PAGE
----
These basic differences between the world of early music and the lighter pop session world coincide with other more basic economic structures. In the case of the early music group one is likely to be booked for the job a long time in advance (anywhere between three months and a year) and booked by an agent for the group or the group’s administrator. In the case of small groups it is simply a phone call from one of the other singers. In the world of pop sessions the work is short notice (anywhere between a day and a month) and one is booked by a ‘fixer’ the shadowy figure that Eric Morecambe referred to in the Andy Preview sketch as the one with the Gold Lamé jacket. There is no coherent group in the case of the pop session although one certainly sees the same faces. Such performers may also be early music singers, but the profile of most is very different. They are more likely to come from musical theatre, probably have gone to music college or drama school - and thus less likely to be University educated - and although many are very good sight readers, they are not as certain as their early music counterparts. The other essential aspect about such groups is that they very rarely perform in concert, a further constraint to the idea of a coherent group and one which tends to suit the ‘fixer’ who can, in the worst cases, can fall back on an immediate sense of ‘divide and rule’.

In both cases recordings take place very much in camera, that is, in secret. As I suggested in my abstract, this is because the root of the recording process is the elimination of mistakes and the closed doors mark a space that lies somewhere between a rehearsal space and a performance space. The former is the place to make errors: the latter the place to avoid them. The final result of the recording process is, of course, a pristine rendition of a score and nowhere is the process of realisation more apparent and overt than in British early music recordings of the past twenty years. A series of assumptions and ideologies have informed this tendency, but the root of it lies in process which seeks to mask the process of production, a situation whose obvious corollary is the invisibility of the performer and the advancement of the score or edition. This ideology of an unmediated representation of the score limits the contribution of the performer to a shadowy role, not so much interpreter as conduit. This may, again, be a stereotype but I think it is recognisable and has been termed the English style in contrast to the more expressive Continental style of groups from France, Spain and Italy [10]. I think it is also significant that the rise of such a sound style coincides with the digital revolution and the junking of vinyl whose scrape and crackle became as unfashionable as vibrato-dominated choral sounds around the same time in the early 1980s. Clean, pure sounds were favoured and the voice of the performer was rarely heard in the land. Indeed, I am still bound contractually not to share with anyone what happened on certain recordings without the express permission of the record company, a rather bizarre footnote to this discussion.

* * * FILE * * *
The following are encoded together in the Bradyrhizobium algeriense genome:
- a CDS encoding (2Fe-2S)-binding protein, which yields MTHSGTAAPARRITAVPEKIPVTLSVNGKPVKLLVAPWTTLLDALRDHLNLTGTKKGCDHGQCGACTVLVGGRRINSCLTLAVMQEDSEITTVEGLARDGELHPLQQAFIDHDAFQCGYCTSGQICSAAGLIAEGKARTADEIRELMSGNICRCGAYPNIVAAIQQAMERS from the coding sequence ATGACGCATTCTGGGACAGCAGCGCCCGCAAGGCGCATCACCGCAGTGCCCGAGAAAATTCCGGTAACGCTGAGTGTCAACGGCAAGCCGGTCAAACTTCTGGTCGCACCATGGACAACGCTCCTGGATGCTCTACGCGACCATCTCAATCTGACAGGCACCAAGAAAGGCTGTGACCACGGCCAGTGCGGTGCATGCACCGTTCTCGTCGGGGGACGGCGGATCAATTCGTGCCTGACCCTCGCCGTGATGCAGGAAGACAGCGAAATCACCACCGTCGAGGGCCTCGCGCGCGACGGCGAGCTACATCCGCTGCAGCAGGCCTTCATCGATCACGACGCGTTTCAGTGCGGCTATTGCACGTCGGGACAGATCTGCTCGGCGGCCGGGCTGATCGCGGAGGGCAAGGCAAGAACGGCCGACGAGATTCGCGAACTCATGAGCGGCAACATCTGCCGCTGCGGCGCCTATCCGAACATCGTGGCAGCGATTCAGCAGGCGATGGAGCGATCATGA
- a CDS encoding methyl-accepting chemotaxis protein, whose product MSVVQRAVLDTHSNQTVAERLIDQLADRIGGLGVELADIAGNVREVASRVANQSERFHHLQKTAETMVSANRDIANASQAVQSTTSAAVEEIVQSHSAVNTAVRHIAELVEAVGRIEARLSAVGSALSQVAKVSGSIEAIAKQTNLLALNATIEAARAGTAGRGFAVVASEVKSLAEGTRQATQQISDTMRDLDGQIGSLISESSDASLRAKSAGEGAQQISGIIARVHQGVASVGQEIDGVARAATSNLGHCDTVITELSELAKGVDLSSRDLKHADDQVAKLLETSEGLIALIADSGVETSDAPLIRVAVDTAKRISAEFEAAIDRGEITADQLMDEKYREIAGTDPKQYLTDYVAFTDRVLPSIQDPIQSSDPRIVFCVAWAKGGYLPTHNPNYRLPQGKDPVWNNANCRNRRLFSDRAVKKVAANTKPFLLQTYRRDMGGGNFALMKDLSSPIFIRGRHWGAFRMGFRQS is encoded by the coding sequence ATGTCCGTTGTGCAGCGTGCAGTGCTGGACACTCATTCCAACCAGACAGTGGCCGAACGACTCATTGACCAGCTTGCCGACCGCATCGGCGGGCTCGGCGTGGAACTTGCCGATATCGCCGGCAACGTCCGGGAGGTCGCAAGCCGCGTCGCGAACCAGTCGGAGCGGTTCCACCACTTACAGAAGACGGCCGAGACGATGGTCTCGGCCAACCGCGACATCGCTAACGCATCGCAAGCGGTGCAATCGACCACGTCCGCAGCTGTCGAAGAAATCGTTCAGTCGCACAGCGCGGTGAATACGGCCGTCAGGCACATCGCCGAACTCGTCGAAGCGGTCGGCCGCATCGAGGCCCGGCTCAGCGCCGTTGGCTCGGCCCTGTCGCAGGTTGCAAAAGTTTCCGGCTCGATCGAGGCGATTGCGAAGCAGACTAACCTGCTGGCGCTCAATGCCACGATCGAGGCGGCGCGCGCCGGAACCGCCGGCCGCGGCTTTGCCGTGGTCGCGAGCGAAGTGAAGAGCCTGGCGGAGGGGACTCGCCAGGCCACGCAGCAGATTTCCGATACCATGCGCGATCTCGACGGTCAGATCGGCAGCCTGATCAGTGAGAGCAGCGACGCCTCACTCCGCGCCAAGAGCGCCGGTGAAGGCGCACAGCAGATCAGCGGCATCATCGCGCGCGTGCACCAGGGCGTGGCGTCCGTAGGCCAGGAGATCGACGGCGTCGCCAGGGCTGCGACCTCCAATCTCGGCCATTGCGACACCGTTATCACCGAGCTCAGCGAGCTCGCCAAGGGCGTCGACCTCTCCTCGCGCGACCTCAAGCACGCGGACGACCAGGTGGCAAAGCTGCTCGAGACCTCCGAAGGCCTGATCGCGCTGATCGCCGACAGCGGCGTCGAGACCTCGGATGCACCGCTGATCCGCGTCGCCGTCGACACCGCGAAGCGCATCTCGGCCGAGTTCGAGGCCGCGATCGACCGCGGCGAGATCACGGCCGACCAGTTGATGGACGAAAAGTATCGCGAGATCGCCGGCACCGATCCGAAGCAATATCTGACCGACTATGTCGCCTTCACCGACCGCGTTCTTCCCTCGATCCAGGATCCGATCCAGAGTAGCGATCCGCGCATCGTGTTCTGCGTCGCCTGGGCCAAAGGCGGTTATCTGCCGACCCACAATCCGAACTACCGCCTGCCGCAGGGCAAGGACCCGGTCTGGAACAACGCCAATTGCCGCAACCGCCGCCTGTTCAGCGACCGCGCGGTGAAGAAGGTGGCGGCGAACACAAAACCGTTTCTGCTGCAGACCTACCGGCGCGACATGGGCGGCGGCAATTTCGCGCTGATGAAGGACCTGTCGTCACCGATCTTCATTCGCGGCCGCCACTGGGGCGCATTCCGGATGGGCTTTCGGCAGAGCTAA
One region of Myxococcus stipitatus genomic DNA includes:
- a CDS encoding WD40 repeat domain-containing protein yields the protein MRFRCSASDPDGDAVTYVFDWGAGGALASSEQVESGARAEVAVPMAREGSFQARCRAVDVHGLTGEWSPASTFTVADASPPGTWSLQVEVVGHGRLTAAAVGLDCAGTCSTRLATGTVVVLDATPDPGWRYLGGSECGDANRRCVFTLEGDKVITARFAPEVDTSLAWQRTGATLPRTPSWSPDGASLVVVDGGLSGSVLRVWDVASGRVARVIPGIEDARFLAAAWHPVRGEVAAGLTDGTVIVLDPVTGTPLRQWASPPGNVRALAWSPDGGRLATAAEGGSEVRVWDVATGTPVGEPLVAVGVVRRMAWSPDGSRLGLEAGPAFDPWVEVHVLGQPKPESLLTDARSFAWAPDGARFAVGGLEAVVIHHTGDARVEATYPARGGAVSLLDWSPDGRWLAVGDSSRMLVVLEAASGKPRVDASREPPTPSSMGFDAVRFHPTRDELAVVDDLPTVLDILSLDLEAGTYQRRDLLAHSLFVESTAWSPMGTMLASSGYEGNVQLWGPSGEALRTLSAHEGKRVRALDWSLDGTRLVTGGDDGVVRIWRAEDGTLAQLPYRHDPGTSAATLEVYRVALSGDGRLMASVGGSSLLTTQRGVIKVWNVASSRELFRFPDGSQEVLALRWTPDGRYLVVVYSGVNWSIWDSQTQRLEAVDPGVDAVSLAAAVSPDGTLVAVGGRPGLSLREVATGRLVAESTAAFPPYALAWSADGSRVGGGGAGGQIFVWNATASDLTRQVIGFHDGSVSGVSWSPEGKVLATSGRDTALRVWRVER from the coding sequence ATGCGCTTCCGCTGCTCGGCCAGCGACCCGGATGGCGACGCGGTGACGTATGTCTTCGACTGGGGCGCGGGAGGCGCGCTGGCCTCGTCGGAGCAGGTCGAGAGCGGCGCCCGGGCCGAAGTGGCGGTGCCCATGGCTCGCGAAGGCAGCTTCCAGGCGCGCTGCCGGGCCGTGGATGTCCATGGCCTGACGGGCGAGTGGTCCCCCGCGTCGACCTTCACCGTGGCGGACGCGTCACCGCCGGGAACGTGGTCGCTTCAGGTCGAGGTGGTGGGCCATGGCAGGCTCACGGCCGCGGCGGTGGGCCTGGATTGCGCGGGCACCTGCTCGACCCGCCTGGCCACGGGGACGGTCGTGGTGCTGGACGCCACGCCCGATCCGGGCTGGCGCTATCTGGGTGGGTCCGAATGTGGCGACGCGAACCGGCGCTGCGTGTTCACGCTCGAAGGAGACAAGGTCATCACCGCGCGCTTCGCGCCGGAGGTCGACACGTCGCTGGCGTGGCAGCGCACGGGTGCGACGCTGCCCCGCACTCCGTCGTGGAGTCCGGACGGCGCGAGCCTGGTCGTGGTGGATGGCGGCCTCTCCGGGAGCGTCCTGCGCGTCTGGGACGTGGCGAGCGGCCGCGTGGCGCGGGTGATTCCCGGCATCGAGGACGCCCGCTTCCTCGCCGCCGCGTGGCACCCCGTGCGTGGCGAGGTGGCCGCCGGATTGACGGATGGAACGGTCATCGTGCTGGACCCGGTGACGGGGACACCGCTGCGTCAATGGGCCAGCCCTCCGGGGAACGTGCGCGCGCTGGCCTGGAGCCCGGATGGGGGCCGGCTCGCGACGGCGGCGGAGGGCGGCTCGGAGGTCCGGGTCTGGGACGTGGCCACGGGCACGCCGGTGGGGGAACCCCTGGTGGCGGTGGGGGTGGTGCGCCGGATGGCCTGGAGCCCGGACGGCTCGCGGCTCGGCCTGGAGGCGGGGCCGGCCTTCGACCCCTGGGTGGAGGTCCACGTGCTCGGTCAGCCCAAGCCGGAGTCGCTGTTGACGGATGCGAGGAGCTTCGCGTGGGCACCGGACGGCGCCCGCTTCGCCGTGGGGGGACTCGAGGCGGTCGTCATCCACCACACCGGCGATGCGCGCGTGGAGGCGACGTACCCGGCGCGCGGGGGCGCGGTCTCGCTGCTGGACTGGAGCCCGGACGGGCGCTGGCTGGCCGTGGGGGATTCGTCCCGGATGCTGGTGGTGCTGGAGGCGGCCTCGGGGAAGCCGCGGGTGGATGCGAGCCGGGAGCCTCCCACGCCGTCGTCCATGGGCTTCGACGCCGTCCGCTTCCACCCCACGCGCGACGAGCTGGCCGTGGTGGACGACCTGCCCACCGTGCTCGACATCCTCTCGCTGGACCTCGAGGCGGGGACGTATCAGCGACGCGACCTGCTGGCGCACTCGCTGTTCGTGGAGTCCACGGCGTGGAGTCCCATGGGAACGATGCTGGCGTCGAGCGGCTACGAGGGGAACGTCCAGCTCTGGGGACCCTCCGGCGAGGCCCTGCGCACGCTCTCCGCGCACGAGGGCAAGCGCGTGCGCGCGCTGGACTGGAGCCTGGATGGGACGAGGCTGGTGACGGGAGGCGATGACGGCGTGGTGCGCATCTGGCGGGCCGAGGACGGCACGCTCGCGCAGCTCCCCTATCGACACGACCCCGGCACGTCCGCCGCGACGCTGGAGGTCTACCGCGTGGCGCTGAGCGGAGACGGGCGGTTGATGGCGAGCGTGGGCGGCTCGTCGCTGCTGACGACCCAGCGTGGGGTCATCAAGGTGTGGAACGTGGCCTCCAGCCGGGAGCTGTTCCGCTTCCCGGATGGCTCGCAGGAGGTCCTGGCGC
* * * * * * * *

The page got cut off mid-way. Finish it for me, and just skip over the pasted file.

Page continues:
This ideology of authenticity is a particular instance, of course, but it many ways it amplifies the general conditions of recording and the particular role assigned to the performer’s discourse. Academic research may well benefit from seeking out this voice but it is not an unproblematic approach as I have tried to indicate.